Despite earlier reports suggested that serotonin more specific agents are more effective than other classes, the current evidence base of controlled trials is unable to demonstrate superior efficacy or acceptability for any particular medication class, and even the analysis of drop-out rates does not confirm superior tolerability of SSRIs over other classes.
The majority of performed clinical trials lasted from 8 to 12 weeks. The appropriate duration of the trial in PTSD is still doubtful. Despite duration of trial of 2-3 months is a kind of a standard in clinical trials in psychiatry, there is some evidence that longer duration may be more appropriate in clinical trials in PTSD. In a 24-weeks study by Londborg et al. which was continuation of initial 12-weeks of sertraline treatment , it was found that the huge majority of patients (92%) who had responded during an initial 12 weeks of treatment continued to respond in additional 6 months. On the other side, over the half (54%) of the patients who had not responded in initial 12 weeks of sertraline treatment were responders in the prolonged phase. It is of particular interest that delayed treatment response was associated with a higher severity of baseline PTSD symptoms.
Although duration of majority of trials in psychiatry is conventionally set to 12 weeks, clinical trials in PTSD may require the acute phase of treatment to go beyond initial 12 weeks of treatment, especially if the trial includes more severely ill patients.
7. Efficacy in Relation to Baseline or Symptom Characteristics
It difficult to find any clinical trial in PTSD showing balanced effect on all cluster of symptoms.
The imipramine study by Kosten et al. displayed decrease of intrusive symptoms relative to placebo, but no imipramine benefit was observed for avoidance symptoms. The same was found in a study with phenelzine.
The largest trial with fluoxetine shown a significantly greater response to fluoxetine versus placebo, significantly greater response on the intrusive cluster, and the hyperarousal cluster, but only a trend for the avoidance cluster. Finding of interest is also that having combat-related trauma and being young were associated with significantly greater improvements. As with SSRIs, in treatment with novel antidepressants the response was better in patients who experienced civilian trauma.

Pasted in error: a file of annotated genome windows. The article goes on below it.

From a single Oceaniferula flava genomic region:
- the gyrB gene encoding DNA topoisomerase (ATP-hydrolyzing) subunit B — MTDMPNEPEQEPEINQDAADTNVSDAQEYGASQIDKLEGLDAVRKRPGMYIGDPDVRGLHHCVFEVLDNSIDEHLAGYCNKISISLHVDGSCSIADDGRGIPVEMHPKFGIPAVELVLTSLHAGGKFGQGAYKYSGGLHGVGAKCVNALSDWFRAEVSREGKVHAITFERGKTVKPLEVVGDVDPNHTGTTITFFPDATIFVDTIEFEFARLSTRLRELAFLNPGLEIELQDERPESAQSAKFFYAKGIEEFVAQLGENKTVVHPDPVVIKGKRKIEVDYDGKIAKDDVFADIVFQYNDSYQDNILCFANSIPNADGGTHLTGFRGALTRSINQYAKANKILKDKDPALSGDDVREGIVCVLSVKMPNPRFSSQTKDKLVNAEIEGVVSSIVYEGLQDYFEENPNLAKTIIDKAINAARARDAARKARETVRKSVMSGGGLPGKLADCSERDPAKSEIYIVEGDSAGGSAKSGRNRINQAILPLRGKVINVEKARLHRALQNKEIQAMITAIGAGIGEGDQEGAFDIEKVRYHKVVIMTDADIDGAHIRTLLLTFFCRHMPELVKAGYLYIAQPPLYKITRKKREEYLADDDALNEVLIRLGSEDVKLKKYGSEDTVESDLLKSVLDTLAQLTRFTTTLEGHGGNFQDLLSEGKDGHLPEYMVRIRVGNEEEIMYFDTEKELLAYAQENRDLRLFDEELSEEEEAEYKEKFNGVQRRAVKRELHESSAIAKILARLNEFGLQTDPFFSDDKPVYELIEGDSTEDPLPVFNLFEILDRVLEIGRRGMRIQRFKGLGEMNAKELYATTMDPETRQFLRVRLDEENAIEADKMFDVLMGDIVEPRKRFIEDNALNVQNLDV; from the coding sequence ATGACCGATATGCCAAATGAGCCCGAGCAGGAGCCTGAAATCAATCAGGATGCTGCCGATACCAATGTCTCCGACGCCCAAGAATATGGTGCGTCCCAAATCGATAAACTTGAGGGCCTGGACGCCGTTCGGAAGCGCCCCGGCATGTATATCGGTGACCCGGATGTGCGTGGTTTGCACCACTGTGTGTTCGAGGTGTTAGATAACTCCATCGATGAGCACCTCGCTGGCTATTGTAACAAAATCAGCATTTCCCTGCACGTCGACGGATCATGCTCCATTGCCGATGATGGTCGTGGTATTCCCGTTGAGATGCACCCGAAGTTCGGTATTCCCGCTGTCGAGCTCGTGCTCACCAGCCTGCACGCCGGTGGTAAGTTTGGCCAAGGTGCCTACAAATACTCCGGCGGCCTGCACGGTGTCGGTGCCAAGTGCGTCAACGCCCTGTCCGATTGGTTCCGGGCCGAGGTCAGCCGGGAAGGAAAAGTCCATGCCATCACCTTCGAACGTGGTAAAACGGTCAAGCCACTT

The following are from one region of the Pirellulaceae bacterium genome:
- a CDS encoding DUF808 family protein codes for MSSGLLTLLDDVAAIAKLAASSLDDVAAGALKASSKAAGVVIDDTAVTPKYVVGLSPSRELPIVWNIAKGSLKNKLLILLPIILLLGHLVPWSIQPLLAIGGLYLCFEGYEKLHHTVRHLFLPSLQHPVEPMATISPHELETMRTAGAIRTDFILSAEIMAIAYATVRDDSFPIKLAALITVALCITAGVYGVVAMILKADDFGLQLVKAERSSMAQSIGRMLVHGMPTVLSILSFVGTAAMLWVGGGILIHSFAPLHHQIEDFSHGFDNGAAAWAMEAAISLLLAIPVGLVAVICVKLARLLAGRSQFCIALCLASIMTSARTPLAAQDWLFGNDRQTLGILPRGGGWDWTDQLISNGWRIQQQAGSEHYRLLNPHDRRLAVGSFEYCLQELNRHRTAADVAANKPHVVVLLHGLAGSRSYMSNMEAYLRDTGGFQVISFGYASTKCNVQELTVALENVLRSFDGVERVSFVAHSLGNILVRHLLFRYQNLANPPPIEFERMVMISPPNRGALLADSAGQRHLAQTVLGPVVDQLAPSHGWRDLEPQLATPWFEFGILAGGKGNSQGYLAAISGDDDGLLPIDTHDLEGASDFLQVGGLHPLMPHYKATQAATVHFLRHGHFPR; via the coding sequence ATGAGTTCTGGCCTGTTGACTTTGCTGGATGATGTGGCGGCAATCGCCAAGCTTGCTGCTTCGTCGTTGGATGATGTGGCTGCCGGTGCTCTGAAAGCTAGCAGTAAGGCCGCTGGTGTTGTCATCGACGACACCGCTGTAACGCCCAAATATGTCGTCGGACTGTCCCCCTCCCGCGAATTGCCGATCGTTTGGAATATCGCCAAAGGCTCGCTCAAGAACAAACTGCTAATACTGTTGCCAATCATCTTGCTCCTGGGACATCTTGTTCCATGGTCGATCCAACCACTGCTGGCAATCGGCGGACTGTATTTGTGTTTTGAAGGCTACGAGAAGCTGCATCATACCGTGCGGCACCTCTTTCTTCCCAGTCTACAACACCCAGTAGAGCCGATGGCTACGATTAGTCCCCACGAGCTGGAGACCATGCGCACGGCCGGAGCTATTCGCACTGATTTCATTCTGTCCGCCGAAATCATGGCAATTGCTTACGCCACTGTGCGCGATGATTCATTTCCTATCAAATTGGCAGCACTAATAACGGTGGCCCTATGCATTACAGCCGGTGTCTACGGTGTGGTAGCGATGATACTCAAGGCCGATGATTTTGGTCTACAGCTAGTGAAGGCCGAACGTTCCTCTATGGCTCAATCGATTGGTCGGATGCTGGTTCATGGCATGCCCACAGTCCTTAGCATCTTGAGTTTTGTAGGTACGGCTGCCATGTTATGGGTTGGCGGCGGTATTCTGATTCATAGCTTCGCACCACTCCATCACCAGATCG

Sertraline was evaluated by large trial of Brady et al. in 187 patients. Avoidance, numbing and hyperarousal clusters shown significant improvement in a 12 week-period, but re-experiencing cluster did not. Post hoc analyses in sertraline trial displayed a significant difference in women. However, subsequent analyses did not confirm a gender effect.
Better effect of medication on intrusion than on avoidance symptoms was also displayed in meta-analysis by Stein et al. (2005): summary statistics of trials show that weighted mean difference for intrusion on the Impact of Events Scale was -3.81, while for avoidance cluster it was -3.31.
Therefore, all major clinical trials in PTSD displayed some differences in relation to baseline characteristics of study population or differences in efficacy by symptom clusters.
Antidepressants have the largest database in relation to randomized clinical trials in PTSD. Despite medications belonging to that class are primarily aimed to treat depressive symptoms, meta analysis of RCTs shown that the effect size in treating anxiety symptoms present in PTSD patients was considerably higher than the effect size on treating depressive symptoms. This may suggest that depressive symptoms within PTSD are more difficult to treat or are driven by different mechanism. Southwick et al. (1994) in their meta-analysis of trials where patients were treated with antidepressants for comorbid PTSD and major depressive disorder had the same assumption and have indicated that PTSD symptoms responded independently of the antidepressant effect.
With respect to a substantial proportion of patients who do not respond to pharmacological treatment, and considering assumptions that phenomenology of PTSD is heterogeneous, it remains essential to investigate if certain treatments are more effective for particular symptom sets or for some subgroup of PTSD patients.
Was this article helpful?
Tips And Tricks For Relieving Anxiety... Fast Everyone feels anxious sometimes. Whether work is getting to us or we're simply having hard time managing all that we have to do, we can feel overwhelmed and worried that we might not be able to manage it all. When these feelings hit, we don't have to suffer. By taking some simple steps, you can begin to create a calmer attitude, one that not only helps you feel better, but one that allows you the chance to make better decisions about what you need to do next.